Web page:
The Watch List For 1/17/13
DESIRE (1936) --- Fairly drips with elegance, the kind we know
Paramount kept small crews busy getting useful backgrounds for exotic-set star vehicles like this one, even if the stars stepped not a foot off domestic shores. Dietrich's act was waning by 1936, at least one she'd been honing since
BACKLASH (1956) --- Same producer, writers, varied personnel that led credits to a bushel of UI 50's westerns, but still it plays. Directing John Sturges keeps action outdoors, here plentiful enough to relieve complication of revenge pursuit by Richard Widmark for his father's (apparent) killing. With Universal and other 50's westerns, you could never mind principals and focus gladly on faces in support. Disappointment comes only when Dick shoots one of them down too soon, as with heavy favorite Robert Wilke. Was there such a thing as westerns without Glenn Strange? Widmark told Films In Review interviewer Michael Buckley that he did Backlash for a percentage, and as of 1986, was still collecting on it. Maybe some of those back-end deals paid after all, or RW had good accountants bird-dogging the books. Got on Region 2 from the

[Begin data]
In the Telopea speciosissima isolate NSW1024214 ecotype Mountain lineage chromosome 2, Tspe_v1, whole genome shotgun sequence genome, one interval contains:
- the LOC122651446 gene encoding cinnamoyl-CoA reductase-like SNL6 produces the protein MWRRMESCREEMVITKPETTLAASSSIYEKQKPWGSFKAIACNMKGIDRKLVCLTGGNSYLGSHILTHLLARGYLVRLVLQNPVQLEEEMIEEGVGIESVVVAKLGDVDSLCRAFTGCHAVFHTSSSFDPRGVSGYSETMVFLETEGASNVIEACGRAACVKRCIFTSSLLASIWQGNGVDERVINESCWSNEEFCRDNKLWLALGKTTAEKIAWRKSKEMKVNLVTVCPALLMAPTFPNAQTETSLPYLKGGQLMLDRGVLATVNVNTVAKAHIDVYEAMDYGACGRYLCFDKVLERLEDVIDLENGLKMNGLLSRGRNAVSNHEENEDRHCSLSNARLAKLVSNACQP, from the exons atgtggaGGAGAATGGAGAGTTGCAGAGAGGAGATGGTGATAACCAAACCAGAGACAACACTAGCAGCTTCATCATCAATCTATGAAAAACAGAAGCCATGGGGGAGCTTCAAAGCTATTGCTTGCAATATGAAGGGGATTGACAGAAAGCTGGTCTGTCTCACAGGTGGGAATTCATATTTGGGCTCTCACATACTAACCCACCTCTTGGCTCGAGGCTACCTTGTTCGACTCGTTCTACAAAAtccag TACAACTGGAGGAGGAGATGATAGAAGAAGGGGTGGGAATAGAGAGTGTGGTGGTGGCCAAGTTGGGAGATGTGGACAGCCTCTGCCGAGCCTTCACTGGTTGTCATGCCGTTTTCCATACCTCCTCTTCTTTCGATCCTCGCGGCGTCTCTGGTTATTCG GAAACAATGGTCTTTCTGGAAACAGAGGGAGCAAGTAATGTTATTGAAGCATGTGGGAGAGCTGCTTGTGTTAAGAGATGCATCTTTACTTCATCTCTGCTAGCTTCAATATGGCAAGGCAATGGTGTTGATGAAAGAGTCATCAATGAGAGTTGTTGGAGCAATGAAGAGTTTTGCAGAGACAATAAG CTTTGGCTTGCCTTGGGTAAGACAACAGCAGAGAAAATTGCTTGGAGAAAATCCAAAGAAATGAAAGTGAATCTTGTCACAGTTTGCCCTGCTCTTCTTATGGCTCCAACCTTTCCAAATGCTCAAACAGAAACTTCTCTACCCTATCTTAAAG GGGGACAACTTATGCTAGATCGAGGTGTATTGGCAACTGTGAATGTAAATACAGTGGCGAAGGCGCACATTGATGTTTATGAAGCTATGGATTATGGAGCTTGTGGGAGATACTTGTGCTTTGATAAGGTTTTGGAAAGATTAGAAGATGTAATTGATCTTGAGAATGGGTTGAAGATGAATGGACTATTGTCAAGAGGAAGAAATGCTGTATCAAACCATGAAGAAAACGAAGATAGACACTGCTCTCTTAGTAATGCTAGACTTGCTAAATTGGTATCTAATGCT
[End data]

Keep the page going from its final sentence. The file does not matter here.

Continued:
A WILD HARE (1940) --- Agreed as being the first true Bugs Bunny cartoon. A book could be written about wrangles over who invented, then named, the rabbit. WB animators were still debating it in their old age, when such credit suddenly mattered, boomer interest having crystallized by the 70's and a couple decades of TV backlog exposure. Looks as though Tex Avery was the one who really took the character and hopped with him, though it's interesting that this credited director of A Wild Hare saw the cartoon years later (during 70's period of rediscovery) and wondered how anyone could laugh at it, then or before. Well, the pace does tend toward stately, especially by comparison with the wilder hare Bugs would become under Clampett and Tashlin batons, but greatness had to begin somewhere, and baby steps here serve fine for a starting point, whatever Avery's own later reservations. Warners' Blu-Ray rendering is stellar --- they've juiced color (did it look so brilliant in 35mm?) and put back original titles. Are there young Looney enthusiasts to succeed oldsters who grew up with these things?
THE FLYING FOOL (1929) --- Produced by Pathe during 1929 and crowing rooster period when, based on stuff like this, you had to wonder if talkies were really here to stay. Bill Boyd's the WWI dog-fighter who comes home with the peace to find kid brother Russell Gleason in thrall of man (now boy) handling Marie Prevost. Air combat footage looks borrowed from something older, though stunt flying later impresses. Director was Tay Garnett, who could enhance even barest of narrative like The Flying Fool's. There's welcome as always Jazz Age slanguage, and Fool doesn't run so long as to fatigue. Action-men had traded their horses for aircraft by 1929, the trend to reverse when sound was entrenched and outdoor shooting became again practicable, Bill Boyd's gain a biggest of all for getting back to basics and legend status as Hopalong Cassidy.